Good morning! It’s really great to be here. The kind of research we’re going to be discussing today is absolutely critical to building a healthy economy that supports all Americans — and just as important as the work the Fed does on monetary policy and interest rates. So I’m really pleased to see so many of you here.
I’m also happy to be here on this day in particular. Today is the 156th anniversary of the founding of the Freedman’s Savings Bank, which was created after the Civil War to help develop the financial independence of African Americans following the abolition of slavery.
Now, before I proceed, whenever I’m talking about any of the work the Fed does, I have to provide the standard Fed disclaimer: The views I express today are my own and do not necessarily reflect those of anyone else on the Federal Open Market Committee or in the Federal Reserve System.
In a few minutes, you’re going to hear all about our Occupational Mobility Explorer, a truly exciting tool that I think will help to move the needle when it comes to helping transition people into family-sustaining careers. We know that it’s not just a skills gap that is holding many people back, but it’s an opportunity gap as well. The Explorer is designed with that in mind.
But before we do that, I think it’s worth addressing why the Occupational Mobility Explorer is so important, particularly for Black and Latino communities here in our area and across the country. Simply put, Black and Latino workers are struggling more than others. That’s a trend that long predated the pandemic — and that has also only been heightened by it.
In the state of Pennsylvania, the Black unemployment rate is 17.2 percent, and the White unemployment rate is 7.8 percent. Labor participation is also lower among African Americans than other groups.
And across the country, the picture looks grimly similar: Nationally, Black unemployment stands at 9.2 percent versus 5.7 percent for White workers. Meanwhile, the country’s unemployment rate for Latinos is 8.7 percent.
Women across all races have also been severely impacted by the pandemic. Nearly 3 million women have dropped out of the formal labor force since the COVID-19 pandemic began.
Even with some hopeful signs as virus cases fall and the economy continues to reopen, I’m concerned that, as the broader economy climbs upward, far too many workers are being left behind. As of late last year, 75 percent of GDP losses from the COVID-19 pandemic had been recouped — but only 60 percent of job losses had been reversed. Those job losses have been concentrated among racial and ethnic minorities and women. We also know that, after prior recessions, it took longer for Black and Latino unemployment rates to drop than it did for other groups.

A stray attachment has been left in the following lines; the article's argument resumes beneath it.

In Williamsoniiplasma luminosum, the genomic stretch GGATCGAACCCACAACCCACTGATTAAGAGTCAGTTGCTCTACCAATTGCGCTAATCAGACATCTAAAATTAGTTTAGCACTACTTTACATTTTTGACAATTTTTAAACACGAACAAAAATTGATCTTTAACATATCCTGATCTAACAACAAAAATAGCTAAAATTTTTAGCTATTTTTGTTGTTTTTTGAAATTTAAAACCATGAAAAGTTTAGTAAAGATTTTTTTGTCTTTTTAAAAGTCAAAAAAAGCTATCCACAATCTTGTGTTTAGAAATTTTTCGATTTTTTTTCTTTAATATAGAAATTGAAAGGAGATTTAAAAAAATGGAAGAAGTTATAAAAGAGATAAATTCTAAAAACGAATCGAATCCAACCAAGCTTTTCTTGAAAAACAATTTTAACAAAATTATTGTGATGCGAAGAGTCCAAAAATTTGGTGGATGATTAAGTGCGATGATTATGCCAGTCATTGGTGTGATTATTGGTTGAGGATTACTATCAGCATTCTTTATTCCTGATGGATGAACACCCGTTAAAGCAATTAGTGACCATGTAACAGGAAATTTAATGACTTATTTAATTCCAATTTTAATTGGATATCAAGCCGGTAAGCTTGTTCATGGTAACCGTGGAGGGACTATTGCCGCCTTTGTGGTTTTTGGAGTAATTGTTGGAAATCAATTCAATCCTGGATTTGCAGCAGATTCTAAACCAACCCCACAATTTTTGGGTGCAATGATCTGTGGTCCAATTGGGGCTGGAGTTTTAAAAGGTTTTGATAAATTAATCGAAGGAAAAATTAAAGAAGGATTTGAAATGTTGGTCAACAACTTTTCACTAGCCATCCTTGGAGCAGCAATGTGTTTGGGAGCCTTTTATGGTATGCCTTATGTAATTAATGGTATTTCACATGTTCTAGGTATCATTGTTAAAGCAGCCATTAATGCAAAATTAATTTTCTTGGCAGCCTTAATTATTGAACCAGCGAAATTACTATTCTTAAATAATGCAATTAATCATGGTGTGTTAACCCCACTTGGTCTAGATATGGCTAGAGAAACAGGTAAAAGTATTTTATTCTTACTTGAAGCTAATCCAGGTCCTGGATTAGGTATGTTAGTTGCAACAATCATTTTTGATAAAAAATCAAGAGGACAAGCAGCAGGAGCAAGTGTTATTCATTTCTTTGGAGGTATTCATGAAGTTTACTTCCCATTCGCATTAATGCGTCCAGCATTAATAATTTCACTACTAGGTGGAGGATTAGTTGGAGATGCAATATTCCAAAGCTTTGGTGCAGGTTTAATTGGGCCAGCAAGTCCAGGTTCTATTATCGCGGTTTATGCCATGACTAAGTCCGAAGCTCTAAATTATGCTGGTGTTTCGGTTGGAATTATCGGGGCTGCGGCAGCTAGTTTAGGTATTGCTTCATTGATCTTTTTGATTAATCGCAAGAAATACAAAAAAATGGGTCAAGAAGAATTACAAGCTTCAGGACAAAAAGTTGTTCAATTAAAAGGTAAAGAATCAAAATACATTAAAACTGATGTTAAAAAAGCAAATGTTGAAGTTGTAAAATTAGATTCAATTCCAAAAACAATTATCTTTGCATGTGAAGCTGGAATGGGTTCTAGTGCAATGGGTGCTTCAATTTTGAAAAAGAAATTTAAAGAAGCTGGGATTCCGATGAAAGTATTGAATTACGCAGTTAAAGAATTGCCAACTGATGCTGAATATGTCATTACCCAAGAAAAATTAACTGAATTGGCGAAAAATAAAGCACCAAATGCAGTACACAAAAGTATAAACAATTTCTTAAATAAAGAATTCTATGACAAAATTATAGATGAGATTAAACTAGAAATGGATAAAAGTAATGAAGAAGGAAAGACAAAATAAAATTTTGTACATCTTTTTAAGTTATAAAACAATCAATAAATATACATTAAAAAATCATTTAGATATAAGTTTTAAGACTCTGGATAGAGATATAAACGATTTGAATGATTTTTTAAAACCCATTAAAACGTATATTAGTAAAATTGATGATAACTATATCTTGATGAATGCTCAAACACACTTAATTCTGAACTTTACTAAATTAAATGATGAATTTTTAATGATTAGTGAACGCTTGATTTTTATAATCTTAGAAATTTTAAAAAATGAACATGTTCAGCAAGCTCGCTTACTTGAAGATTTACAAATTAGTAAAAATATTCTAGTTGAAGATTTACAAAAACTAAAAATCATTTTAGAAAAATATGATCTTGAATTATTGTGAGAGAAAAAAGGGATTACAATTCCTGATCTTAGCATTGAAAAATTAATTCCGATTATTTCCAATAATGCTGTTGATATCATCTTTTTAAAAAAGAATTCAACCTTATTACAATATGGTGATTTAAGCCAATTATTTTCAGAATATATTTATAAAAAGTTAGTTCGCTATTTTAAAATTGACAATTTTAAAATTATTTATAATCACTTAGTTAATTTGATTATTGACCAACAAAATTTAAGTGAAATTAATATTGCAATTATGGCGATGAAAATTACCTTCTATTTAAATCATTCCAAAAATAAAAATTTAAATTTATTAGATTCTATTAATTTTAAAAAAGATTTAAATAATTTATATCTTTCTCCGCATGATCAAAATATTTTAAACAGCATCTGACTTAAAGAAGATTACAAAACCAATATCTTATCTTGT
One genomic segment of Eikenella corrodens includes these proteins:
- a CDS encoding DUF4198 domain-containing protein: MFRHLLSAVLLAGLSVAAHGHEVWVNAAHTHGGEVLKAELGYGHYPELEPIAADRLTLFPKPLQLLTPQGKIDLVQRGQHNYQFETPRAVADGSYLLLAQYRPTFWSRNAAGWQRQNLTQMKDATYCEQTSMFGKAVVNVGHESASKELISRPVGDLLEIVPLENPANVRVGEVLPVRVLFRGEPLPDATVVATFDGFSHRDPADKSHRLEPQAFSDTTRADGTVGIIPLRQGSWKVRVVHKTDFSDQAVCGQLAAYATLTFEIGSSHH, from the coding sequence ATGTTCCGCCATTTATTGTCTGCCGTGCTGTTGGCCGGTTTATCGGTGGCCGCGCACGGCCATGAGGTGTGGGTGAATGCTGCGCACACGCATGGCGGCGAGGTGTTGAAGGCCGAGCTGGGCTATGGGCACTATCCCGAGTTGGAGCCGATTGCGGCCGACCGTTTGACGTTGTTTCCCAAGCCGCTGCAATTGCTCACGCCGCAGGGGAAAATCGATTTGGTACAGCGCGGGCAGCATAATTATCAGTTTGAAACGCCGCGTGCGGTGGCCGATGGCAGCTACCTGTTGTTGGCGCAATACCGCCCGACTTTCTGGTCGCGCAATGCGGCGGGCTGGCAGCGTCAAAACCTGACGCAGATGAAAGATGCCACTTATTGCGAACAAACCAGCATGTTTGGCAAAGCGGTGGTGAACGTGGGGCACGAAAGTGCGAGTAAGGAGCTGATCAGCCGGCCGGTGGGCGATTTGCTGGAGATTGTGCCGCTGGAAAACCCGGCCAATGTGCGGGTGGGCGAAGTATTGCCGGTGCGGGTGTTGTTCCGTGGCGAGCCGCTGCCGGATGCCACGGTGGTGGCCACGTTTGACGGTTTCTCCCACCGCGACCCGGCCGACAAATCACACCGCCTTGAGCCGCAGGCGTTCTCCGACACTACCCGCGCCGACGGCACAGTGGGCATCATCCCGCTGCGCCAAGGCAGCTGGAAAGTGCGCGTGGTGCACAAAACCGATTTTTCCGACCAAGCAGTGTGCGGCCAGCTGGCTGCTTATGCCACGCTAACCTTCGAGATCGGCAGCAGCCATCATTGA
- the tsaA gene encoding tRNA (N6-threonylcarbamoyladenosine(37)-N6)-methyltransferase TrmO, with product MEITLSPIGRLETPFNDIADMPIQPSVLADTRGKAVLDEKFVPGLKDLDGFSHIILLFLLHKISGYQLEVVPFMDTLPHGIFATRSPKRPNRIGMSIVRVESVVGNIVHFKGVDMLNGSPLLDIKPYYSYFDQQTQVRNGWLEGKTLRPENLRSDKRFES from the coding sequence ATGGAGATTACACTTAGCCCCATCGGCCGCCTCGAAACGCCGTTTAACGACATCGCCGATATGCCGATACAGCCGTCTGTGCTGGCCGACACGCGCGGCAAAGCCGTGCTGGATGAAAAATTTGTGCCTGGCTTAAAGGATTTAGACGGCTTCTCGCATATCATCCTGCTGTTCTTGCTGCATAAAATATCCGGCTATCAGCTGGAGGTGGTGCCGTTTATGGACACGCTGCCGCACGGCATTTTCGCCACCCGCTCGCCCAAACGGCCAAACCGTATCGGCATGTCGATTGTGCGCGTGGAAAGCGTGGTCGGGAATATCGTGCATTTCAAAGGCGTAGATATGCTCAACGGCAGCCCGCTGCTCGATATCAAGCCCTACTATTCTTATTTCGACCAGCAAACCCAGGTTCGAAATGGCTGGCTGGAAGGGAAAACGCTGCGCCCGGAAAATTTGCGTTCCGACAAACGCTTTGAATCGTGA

Structural barriers have impeded the progress of minorities and women since even before the founding of the country. And today, forces like job segregation, inequality in education, and sometimes even outright discrimination continue to hold back far too many of our fellow Americans.
That’s why it’s imperative that in striving to redress our country’s stark inequities, we focus on root and branch reform rather than quick fixes.
Here at the Philadelphia Fed, that means our approach acknowledges and examines the root causes of employment disparities; targets interventions to disproportionately affected populations; removes barriers to work, training, and education; encourages improved job quality and support for workers; and increases access to career pathways that lead to financial stability. I’m an engineer by trade, and I know the importance of building sturdy foundations.
Building a more equitable economy is not just — in my view — an urgent moral task, but an important one for our economy as well. According to my colleagues at the San Francisco Fed, the economic loss owing to racial and gender disparities in our labor market stands at around $2.6 trillion. The bottom line — quite literally — is that we will all benefit from a more inclusive economy.
That’s why today’s conversation is so important: It is about helping the incredibly talented people in our region connect to opportunities, leverage their skills, and connect with training and job placement programs.
So, thank you again for joining us today. And now over to you, Keith.
- The views expressed here are the speaker’s own and do not necessarily reflect those of anyone else in the Federal Reserve System.